Saturday’s curiously apathetic home surrender to Queen’s Park was notable for being the second time in those three games where Albion lost the match after scoring first. Josh Flood’s fine header was cancelled out by Jamie’s Brough’s close-range effort shortly afterwards, before Jamie Longworth’s cute finish ten minutes from full-time secured a thoroughly deserved three points for the visitors.
Manager Greig McDonald must be alarmed at the way his players’ confidence appears to evaporate after conceding. There are capable players at Stirling Albion, some of whom have First and Second Division experience, and he should be expecting far better of them than to surrender in such a meek fashion.
On paper at least, McDonald has assembled a squad with an outside shout of reaching the playoffs, and he must look to hardened players such as Mark Ferry and Gary Thom – both of whom have won promotion from the Third Division with Queen’s Park and Stenhousemuir respectively – to ensure the 2012-13 season is far more successful than the previous two campaigns. CGT
5) There is light at the end of the tunnel for Clyde
The last seven or eight years have been utterly horrible for Clyde. Severe financial difficulties and the resultant cost-cutting exercises at Broadwood have seen the perennial promotion challengers (the hugely talented vintage of 2003-04 missed out promotion to the SPL by a solitary point) plummet through the divisions. The nadir of their recent history was the conclusion to the 2010-11 season when the club propped up the entire football league.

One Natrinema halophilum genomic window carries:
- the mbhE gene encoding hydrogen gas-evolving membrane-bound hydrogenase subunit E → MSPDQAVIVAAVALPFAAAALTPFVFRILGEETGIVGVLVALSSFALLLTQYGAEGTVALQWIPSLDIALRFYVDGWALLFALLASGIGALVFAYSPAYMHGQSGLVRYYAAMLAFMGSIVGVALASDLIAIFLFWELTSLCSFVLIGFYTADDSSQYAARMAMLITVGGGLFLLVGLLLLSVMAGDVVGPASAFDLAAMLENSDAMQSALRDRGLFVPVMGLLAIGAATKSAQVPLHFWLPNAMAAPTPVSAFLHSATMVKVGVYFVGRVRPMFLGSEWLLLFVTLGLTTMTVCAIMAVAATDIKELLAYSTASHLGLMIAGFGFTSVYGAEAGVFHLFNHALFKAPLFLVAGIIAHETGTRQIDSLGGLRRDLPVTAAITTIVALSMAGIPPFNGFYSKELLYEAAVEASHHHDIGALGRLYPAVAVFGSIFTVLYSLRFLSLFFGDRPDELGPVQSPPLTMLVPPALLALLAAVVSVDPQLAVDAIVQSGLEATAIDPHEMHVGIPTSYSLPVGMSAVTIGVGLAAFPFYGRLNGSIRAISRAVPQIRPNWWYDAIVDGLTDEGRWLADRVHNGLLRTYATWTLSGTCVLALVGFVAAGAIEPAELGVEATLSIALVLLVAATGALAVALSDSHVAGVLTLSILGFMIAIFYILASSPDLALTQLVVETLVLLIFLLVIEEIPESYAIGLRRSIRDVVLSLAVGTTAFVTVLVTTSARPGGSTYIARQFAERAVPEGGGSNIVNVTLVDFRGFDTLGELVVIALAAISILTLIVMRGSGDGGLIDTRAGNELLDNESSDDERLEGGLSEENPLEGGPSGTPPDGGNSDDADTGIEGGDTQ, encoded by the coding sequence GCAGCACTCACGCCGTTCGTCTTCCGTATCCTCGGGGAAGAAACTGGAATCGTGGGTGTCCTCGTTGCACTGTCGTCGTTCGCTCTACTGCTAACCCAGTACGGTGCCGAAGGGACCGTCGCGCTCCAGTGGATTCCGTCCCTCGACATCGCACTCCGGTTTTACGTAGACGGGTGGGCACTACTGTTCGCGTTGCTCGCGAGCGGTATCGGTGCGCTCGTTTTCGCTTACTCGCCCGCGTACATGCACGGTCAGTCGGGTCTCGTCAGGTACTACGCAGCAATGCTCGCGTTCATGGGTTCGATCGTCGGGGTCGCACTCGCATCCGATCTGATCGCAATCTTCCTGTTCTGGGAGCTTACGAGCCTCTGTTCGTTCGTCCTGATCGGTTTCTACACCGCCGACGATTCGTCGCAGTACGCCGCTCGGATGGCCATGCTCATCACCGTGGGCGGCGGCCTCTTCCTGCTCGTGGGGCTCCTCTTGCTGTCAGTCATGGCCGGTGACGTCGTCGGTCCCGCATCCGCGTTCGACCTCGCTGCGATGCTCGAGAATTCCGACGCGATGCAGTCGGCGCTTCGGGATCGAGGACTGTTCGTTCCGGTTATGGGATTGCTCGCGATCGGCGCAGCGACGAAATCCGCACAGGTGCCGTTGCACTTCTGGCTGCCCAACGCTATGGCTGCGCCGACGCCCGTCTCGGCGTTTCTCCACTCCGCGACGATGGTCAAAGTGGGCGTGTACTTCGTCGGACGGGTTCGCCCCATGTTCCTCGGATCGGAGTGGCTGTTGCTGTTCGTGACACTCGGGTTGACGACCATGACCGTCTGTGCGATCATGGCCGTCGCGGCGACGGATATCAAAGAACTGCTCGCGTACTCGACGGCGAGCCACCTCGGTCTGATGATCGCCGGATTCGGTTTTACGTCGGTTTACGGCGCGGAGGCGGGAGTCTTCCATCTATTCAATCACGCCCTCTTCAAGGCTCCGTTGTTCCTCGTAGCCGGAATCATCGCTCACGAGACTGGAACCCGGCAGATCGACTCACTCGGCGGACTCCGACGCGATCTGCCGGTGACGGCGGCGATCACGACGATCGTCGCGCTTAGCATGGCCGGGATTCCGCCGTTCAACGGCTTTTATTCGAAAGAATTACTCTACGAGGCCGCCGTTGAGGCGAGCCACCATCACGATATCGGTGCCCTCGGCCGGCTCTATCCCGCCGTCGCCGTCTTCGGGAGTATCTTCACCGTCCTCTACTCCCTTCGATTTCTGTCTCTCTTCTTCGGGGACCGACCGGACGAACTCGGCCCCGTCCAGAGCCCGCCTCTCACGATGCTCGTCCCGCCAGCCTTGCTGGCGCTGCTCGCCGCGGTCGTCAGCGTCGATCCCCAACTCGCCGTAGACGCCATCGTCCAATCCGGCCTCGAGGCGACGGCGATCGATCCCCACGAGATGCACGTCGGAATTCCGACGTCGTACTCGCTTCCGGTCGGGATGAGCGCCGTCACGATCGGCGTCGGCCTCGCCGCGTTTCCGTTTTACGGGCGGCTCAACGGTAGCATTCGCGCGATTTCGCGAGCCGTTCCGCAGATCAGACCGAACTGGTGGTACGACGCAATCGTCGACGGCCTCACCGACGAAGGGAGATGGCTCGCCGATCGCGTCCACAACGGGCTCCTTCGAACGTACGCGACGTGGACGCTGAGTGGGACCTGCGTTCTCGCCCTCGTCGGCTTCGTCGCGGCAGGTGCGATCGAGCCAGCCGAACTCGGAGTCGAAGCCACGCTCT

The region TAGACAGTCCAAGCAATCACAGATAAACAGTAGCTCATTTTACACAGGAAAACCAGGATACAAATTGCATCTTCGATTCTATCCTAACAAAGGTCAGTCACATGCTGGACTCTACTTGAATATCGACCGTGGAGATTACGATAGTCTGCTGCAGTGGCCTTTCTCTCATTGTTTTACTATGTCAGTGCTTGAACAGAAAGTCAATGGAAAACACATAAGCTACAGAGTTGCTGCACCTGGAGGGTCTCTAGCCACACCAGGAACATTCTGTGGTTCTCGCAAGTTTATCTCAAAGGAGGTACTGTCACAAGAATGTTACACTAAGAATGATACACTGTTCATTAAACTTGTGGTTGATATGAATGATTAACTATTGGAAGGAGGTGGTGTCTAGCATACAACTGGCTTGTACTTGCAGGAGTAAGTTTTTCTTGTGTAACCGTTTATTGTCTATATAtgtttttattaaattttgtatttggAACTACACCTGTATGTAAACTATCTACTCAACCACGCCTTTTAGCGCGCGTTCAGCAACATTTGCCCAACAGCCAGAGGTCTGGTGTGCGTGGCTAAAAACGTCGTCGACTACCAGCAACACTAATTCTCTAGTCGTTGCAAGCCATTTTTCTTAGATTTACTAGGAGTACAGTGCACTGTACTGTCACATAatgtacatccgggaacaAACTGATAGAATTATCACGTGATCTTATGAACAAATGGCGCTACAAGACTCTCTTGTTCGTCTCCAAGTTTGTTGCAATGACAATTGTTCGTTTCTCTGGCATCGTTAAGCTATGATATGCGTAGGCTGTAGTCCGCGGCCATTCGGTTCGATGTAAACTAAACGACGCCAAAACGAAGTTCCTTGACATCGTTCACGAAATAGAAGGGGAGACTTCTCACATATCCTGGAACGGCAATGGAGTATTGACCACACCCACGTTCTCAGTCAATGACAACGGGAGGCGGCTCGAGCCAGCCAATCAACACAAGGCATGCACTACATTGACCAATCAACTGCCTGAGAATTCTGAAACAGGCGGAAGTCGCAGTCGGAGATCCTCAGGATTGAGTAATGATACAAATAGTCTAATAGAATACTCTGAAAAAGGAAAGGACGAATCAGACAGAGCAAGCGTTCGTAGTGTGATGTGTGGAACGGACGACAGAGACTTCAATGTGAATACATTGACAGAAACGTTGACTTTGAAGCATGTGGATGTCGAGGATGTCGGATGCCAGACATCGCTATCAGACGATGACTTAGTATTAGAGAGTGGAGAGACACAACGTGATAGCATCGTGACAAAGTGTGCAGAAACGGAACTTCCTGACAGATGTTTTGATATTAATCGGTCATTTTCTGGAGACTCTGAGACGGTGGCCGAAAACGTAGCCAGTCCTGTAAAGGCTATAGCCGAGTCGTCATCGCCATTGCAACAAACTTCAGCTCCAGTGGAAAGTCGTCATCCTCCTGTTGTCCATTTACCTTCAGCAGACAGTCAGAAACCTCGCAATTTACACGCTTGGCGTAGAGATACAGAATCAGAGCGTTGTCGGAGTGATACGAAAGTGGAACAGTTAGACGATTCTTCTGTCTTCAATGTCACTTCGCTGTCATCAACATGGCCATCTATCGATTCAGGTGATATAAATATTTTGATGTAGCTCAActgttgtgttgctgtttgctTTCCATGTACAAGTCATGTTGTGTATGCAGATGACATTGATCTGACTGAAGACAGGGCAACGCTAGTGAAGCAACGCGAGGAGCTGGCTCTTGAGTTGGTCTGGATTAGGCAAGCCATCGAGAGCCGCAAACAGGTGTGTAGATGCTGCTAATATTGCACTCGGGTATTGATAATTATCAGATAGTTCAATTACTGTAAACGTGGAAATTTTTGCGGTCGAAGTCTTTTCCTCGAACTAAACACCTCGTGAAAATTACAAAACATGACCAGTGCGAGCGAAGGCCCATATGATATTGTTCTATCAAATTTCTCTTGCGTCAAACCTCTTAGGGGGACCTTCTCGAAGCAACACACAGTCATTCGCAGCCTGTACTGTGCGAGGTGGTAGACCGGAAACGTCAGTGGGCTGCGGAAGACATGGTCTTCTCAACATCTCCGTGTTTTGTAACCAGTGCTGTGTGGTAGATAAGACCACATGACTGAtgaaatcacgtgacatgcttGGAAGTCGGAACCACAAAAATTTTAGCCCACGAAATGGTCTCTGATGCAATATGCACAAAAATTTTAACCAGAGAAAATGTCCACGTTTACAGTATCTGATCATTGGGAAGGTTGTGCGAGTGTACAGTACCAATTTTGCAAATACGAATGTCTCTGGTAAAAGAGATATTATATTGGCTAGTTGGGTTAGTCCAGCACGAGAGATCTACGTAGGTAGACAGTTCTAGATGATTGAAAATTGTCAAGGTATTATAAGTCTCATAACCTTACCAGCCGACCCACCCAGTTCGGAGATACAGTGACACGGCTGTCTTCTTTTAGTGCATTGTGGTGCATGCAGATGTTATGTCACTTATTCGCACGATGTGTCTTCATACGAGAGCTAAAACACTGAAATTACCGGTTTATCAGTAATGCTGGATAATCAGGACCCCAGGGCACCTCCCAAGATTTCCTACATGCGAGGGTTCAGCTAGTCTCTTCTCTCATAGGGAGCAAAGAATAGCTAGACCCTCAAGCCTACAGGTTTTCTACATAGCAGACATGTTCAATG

This season, however, has seen something of a sea change at Broadwood, and the club have won three of their four league matches this season. Despite Annan Athletic providing stubborn opposition on Saturday, the positive result is adding to a body of evidence which suggests Jim Duffy has finally arrested the club’s inertia and can finally look to move them forward.
Granted, Annan are a poor side (and it must be said, it cannot be long until manager Harry Cairney is dismissed from his role after overseeing a series of poor displays), but after overcoming a stuffy opening 20 minutes, Clyde were entertaining and unified and deserved their victory. Brian Gilfillan has added class to midfield, while Kevin Watt’s instinctive forward play has yielded two goals in the previous two games – his understanding with Stuart McColm is blossoming into a fine partnership.
After years of turmoil and torpor, Jim Duffy may be looking to do more than consolidate Clyde’s standing in the Third Division. Whisper it, but the good times might just be on their way back to Cumbernauld. CGT